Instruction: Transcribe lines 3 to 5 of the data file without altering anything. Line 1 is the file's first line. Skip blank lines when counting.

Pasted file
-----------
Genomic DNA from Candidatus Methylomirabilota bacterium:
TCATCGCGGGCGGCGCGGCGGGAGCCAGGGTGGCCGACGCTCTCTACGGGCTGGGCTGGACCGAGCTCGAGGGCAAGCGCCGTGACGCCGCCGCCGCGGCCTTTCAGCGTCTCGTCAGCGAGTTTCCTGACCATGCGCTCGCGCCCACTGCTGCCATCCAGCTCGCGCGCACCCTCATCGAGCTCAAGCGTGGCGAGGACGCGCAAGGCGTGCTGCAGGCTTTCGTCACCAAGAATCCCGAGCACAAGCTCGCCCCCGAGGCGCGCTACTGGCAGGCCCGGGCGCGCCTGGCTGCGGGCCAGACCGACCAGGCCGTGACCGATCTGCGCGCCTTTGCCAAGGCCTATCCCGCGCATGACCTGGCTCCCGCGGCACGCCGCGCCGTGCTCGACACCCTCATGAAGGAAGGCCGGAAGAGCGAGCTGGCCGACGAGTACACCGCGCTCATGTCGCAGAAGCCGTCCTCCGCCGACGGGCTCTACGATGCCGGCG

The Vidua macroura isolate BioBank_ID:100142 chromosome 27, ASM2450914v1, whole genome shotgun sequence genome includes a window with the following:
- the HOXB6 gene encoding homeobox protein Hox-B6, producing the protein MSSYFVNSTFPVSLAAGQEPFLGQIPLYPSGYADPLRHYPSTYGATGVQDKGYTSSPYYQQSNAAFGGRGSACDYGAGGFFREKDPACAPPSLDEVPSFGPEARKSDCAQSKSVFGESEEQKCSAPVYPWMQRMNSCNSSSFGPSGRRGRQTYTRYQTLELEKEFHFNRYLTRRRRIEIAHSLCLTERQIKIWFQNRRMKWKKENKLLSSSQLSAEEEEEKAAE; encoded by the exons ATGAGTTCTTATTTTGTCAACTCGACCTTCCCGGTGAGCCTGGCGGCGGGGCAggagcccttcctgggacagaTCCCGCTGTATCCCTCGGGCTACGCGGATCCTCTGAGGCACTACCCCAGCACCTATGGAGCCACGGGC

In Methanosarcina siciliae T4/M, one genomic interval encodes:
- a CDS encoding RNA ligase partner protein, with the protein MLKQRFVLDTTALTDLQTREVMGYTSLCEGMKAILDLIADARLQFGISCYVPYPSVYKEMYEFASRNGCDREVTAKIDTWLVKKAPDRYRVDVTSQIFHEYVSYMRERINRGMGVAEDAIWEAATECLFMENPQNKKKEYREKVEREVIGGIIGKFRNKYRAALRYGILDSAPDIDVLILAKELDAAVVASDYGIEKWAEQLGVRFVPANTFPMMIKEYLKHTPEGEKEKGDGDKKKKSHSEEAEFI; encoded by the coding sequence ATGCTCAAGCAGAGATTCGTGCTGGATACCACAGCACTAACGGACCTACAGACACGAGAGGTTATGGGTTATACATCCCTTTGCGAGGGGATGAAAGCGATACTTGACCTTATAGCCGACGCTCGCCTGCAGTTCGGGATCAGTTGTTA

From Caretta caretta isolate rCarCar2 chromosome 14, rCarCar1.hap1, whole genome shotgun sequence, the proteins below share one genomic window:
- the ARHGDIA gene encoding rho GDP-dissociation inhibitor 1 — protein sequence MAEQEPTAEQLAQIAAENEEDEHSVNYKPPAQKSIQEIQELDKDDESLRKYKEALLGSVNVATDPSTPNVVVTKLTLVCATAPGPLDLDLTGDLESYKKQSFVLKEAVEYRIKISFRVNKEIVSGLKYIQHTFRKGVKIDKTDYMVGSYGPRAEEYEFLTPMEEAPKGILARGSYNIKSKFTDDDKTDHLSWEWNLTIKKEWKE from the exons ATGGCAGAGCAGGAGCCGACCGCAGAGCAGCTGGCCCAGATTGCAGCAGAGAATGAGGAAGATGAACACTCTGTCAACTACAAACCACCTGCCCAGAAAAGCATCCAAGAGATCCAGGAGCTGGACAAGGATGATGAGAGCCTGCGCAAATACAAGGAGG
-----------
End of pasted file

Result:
The Vidua macroura isolate BioBank_ID:100142 chromosome 27, ASM2450914v1, whole genome shotgun sequence genome includes a window with the following:
- the HOXB6 gene encoding homeobox protein Hox-B6, producing the protein MSSYFVNSTFPVSLAAGQEPFLGQIPLYPSGYADPLRHYPSTYGATGVQDKGYTSSPYYQQSNAAFGGRGSACDYGAGGFFREKDPACAPPSLDEVPSFGPEARKSDCAQSKSVFGESEEQKCSAPVYPWMQRMNSCNSSSFGPSGRRGRQTYTRYQTLELEKEFHFNRYLTRRRRIEIAHSLCLTERQIKIWFQNRRMKWKKENKLLSSSQLSAEEEEEKAAE; encoded by the exons ATGAGTTCTTATTTTGTCAACTCGACCTTCCCGGTGAGCCTGGCGGCGGGGCAggagcccttcctgggacagaTCCCGCTGTATCCCTCGGGCTACGCGGATCCTCTGAGGCACTACCCCAGCACCTATGGAGCCACGGGC

In Methanosarcina siciliae T4/M, one genomic interval encodes: